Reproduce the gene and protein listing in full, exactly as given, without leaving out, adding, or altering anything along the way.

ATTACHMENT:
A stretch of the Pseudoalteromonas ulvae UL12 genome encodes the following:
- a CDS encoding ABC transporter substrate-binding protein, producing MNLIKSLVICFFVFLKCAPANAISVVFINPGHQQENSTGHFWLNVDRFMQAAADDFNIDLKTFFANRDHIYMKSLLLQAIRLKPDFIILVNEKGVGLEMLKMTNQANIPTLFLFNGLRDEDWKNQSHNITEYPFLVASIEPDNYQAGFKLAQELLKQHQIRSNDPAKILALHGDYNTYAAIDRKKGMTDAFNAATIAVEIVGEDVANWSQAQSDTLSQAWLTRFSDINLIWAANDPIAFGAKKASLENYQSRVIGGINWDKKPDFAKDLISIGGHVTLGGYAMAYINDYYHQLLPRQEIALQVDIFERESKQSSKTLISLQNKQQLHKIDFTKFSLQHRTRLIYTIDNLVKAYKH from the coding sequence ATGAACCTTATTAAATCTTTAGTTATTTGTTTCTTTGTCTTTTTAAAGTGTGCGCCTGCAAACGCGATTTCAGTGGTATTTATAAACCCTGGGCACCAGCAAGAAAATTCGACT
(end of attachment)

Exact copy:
A stretch of the Pseudoalteromonas ulvae UL12 genome encodes the following:
- a CDS encoding ABC transporter substrate-binding protein, producing MNLIKSLVICFFVFLKCAPANAISVVFINPGHQQENSTGHFWLNVDRFMQAAADDFNIDLKTFFANRDHIYMKSLLLQAIRLKPDFIILVNEKGVGLEMLKMTNQANIPTLFLFNGLRDEDWKNQSHNITEYPFLVASIEPDNYQAGFKLAQELLKQHQIRSNDPAKILALHGDYNTYAAIDRKKGMTDAFNAATIAVEIVGEDVANWSQAQSDTLSQAWLTRFSDINLIWAANDPIAFGAKKASLENYQSRVIGGINWDKKPDFAKDLISIGGHVTLGGYAMAYINDYYHQLLPRQEIALQVDIFERESKQSSKTLISLQNKQQLHKIDFTKFSLQHRTRLIYTIDNLVKAYKH from the coding sequence ATGAACCTTATTAAATCTTTAGTTATTTGTTTCTTTGTCTTTTTAAAGTGTGCGCCTGCAAACGCGATTTCAGTGGTATTTATAAACCCTGGGCACCAGCAAGAAAATTCGACT